(Chuck Muth) – When it comes to political discourse, is there any lower life form than labor unions?
During this just-concluded election cycle, whenever the truth-detectors and fact-checkers gave a mailer, a radio spot or a television ad a failing grade for truthfulness and honesty, that ad was more often than not produced and distributed by one of the alphabet-soup labor unions.
Like the ad claiming Dr. Joe Heck wanted women to get cancer. Whoever did that ad ought to be struck by a bolt of lightning while holding a gas can and standing next to a propane tank.
It’s one thing to play hardball. But there’s a difference between playing hard and playing dirty. Alas, cheap shots and low blows appear to the be the coin of the realm for the wretched, conscience-free, win-at-any-cost political attack dogs at Big Labor, Inc.
Then again, I’m sugarcoating it.
But perhaps the most disgraceful attack of this fall’s election cycle actually had nothing to do with a candidate. Instead, it was a knee-to-the-groin by southern Nevada firefighters against Clark County’s private ambulance service providers.
Upset that Clark County taxpayers were upset with local firefighters getting paid six-figures to go to the gym and play with their hoses every day on the taxpayers’ dime, Las Vegas firefighter union president Dean Fletcher ($238,821 in pay and benefits in 2009) burped up and spat out an outrageous press release in September claiming that “Southern Nevada Residents had no Ambulance Service Over the Weekend.”
Fletcher tried to scare the bejeepers out of Clark County citizens while simultaneously trashing American Medical Response (AMR) by additionally claiming the company was late in responding to emergency calls and not meeting its contractual obligations. He concluded by accusing AMR, which has been successfully doing business in southern Nevada since 1953, of having “no invested interest in the care and well-being of Southern Nevadans.”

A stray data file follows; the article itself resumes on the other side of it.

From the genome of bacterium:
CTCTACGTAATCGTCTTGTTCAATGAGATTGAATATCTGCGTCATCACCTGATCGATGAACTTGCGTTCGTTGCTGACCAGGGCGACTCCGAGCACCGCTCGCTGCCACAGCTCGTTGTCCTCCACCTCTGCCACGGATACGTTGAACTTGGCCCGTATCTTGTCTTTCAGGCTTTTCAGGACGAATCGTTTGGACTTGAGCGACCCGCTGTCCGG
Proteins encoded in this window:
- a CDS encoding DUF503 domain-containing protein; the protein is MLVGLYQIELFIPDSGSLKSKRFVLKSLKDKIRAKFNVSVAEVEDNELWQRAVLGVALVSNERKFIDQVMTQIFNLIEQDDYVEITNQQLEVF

The appropriate response from AMR would have been two words, the first one rhyming with “firetruck.” Alas, AMR opted for the high road and merely responded to the libel (or is it slander; I can never keep those two straight?) with, you know, truth and the facts.
The fact is there was no service outage as Fletcher claimed; a fact that even Fletcher himself eventually was forced to admit. In addition, Clark County spokesman Dan Kulin stated flat-out in a statement that AMR – and its sister company, Medic West – “continue to exceed the county’s performance standards” in handling more than 150,000 emergency calls a year.
Nevertheless, after getting caught with his tidy whities ‘round his ankles over the false accusations, Fletcher then tried to cover his exposed arse by admitting the companies “do meet their compliance” requirements, but then amazingly went on to accuse the companies of saying “they were never late.”
Alas, that’s a Fletcher-stretcher, too.
To back up his accusation, the Las Vegas Review-Journal reported that Fletcher “pointed to a live television news report in which a reporter, not someone from the ambulance company, said the company ‘always’ meets response targets.” So Fletcher attacked the company for saying something no one from the company ever said.
Outrageous. Simply outrageous.
Of course, what this is really all about is the fact that the private-sector ambulance companies in Clark County do a better job for less money than the unioned-up firefighters whose greed at taxpayer expense has finally caught up with them. The union bosses know they can’t compete with the private ambulance services on a level playing field, so they’ve resorted to what they do best.
Fear-and-smear. Scorched earth. Lies. Threats. Intimidation.
For the record, my dad was a firefighter. And my grandfather was a firefighter. It’s one of the most honorable professions of public service on the face of this planet. All the more the pity that lying sacks of union shinola like Dean Fletcher bring such dishonor to such a noble group of men and women and their families.
But then again, I’m sugarcoating it.
(Chuck Muth is president of Citizen Outreach, a non-profit public policy grassroots advocacy organization. He may be reached at firstname.lastname@example.org)